Ruins of Lazaretto de Isla de Cabras
The crumbling remnants of this 19th-century quarantine hospital hint at the touristy island's darker past.
Isla de Cabras (Goat’s Island), in the town of Toa Baja, Puerto Rico, is known today for its beaches, spectacular views of Old San Juan, and other recreational activities. But atop a hill overlooking the coast, visitors will notice some ruins that are seemingly out of place. Their past reveals that Isla de Cabras wasn’t always a recreational getaway.
The island served as an inspection port for ships coming from Europe during the early 19th century, when the threat of cholera was imminent. As a safety measure, every product and occupant on said ships, including African slaves, were placed under quarantine to prevent potential victims from spreading the disease to the mainland.
Toward the end of the century, a colony for the victims of infectious diseases was officially established on the island. In 1876, construction began on four buildings that would serve as a shelter and hospital for the diseased. The brick structures were finished by 1883 and were known as the Lazaretto de Isla de Cabras (Lazaretto of Goat’s Island). They housed the victims of yellow fever, cholera, and leprosy, among other diseases. Since said diseases lacked a cure, admittance was pretty much a death sentence.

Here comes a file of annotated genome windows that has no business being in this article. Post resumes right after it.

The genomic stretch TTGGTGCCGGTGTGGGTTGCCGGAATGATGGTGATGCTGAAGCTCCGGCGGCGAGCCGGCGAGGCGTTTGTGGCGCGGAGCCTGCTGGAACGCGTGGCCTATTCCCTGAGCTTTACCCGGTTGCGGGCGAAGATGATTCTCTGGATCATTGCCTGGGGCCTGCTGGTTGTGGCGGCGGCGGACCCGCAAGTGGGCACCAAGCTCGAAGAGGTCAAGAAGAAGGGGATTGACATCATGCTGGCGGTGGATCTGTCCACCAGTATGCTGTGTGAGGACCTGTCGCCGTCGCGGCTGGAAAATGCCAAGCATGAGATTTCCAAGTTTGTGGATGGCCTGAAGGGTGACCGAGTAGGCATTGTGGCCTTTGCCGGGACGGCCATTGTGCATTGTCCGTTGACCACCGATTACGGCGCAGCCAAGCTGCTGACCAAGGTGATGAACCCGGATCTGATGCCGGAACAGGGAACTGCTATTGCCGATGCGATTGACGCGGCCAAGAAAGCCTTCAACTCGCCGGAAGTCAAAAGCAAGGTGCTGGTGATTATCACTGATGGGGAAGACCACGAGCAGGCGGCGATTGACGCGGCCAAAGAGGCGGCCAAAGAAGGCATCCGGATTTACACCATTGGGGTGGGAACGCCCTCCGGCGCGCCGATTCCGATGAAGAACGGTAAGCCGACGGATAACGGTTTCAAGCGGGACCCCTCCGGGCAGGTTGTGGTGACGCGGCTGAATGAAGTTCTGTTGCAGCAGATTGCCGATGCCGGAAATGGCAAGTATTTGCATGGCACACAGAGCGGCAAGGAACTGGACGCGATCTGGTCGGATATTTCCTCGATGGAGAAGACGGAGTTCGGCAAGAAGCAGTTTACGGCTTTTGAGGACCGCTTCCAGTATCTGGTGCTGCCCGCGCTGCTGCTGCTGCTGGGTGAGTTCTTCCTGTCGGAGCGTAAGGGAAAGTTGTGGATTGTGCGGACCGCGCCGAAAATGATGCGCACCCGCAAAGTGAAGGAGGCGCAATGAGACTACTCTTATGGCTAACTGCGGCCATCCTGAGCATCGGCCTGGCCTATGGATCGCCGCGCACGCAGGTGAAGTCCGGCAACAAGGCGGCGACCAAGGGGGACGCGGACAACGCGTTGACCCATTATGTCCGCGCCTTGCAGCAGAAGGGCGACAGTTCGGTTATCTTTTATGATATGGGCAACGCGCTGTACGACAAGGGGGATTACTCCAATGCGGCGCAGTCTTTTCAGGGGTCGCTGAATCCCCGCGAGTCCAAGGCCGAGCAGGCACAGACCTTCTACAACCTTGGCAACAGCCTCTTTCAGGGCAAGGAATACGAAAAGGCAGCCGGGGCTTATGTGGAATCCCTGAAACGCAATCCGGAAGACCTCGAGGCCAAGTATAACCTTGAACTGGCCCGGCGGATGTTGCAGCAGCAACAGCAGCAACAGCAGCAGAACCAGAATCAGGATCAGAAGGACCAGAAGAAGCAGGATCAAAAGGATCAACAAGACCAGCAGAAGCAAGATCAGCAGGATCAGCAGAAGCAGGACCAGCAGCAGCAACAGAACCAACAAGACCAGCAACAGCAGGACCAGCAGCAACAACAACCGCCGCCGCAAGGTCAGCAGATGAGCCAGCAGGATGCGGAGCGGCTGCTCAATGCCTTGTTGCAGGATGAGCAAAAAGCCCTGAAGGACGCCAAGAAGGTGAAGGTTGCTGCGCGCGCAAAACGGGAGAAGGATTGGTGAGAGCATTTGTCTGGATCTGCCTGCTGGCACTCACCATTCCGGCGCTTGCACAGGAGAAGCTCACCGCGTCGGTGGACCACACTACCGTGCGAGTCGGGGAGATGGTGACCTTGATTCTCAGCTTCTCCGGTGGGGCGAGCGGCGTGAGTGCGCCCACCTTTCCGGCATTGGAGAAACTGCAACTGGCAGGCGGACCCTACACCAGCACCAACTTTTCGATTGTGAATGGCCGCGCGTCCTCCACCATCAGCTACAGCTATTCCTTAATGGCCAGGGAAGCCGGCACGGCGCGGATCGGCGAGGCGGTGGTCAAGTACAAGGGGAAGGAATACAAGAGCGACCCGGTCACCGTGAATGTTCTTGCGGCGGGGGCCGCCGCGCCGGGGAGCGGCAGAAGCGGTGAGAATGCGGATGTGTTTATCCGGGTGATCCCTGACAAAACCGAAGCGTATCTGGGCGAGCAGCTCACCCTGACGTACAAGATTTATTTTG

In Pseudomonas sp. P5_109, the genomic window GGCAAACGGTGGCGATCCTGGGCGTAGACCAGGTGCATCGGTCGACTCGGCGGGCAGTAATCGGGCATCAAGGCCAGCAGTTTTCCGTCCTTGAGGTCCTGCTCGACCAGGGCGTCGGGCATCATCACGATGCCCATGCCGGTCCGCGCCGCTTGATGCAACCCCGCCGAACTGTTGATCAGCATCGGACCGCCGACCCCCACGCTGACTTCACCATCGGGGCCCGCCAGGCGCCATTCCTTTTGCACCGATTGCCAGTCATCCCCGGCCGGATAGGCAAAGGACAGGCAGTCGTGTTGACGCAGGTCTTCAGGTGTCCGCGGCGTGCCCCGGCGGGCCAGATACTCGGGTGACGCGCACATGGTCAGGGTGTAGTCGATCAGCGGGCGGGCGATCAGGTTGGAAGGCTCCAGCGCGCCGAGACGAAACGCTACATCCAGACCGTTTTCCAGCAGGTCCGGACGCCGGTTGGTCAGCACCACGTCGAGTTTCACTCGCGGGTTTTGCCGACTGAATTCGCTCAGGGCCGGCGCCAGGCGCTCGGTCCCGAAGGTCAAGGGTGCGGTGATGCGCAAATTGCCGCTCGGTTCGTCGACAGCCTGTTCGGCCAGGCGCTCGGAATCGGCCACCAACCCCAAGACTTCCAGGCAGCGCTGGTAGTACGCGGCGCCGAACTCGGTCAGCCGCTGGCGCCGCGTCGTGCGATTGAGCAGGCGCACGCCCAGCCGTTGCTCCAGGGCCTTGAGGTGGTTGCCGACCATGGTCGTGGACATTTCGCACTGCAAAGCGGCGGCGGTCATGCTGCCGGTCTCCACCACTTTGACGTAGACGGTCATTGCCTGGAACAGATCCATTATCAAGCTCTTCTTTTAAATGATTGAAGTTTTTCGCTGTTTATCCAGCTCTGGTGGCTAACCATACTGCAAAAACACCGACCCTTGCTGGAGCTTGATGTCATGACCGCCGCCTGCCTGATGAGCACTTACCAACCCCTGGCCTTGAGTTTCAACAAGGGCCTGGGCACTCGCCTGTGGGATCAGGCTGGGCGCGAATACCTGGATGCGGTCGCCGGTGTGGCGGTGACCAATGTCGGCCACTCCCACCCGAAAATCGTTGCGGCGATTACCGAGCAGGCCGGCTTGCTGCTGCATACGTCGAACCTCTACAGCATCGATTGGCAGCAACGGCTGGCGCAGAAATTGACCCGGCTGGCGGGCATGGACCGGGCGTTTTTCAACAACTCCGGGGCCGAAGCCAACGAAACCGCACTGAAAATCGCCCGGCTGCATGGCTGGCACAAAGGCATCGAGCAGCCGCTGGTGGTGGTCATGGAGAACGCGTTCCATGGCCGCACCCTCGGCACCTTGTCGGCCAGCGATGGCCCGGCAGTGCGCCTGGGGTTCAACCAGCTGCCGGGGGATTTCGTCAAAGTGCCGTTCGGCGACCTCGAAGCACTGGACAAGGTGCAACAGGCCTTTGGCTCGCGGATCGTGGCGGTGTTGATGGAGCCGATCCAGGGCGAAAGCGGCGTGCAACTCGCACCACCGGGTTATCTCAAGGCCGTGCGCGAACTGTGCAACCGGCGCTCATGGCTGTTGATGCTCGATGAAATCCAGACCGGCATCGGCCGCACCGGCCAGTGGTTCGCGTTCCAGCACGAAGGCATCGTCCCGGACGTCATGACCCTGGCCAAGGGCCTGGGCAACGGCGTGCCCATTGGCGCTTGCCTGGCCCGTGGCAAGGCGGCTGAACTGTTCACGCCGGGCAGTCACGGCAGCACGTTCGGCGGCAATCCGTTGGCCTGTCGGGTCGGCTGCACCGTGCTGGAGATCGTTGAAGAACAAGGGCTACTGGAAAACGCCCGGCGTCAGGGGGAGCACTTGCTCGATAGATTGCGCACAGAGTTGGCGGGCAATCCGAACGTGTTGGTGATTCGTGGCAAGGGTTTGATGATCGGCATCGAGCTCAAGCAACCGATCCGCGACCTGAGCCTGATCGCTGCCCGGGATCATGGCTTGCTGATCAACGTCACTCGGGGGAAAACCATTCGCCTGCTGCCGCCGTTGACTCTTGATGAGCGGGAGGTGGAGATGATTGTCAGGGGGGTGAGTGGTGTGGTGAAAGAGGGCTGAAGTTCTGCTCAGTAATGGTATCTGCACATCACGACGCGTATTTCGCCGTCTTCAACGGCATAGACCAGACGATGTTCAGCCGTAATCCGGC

The facility remained operational even after the United States seized control of Puerto Rico in 1898 following the Spanish-American War. However, it was forced to shut down by 1923 due to its inhumane conditions. The remaining occupants were eventually moved to a new and safer institution in the town of Trujillo Alto.
In the following decades, Isla de Cabras was used for various other purposes until it was transformed into the recreational getaway it’s known as today. The decaying ruins of the old hospital remain a curious oddity to most visitors, though for those aware of the area’s former use, they serve as a reminder of the island’s morbid past.
Know Before You Go
The ruins can be explored at your own leisure. However, keep in mind that they are not being monitored or maintained, so use common sense and watch your footing since there are crumbling bricks all over the ground.
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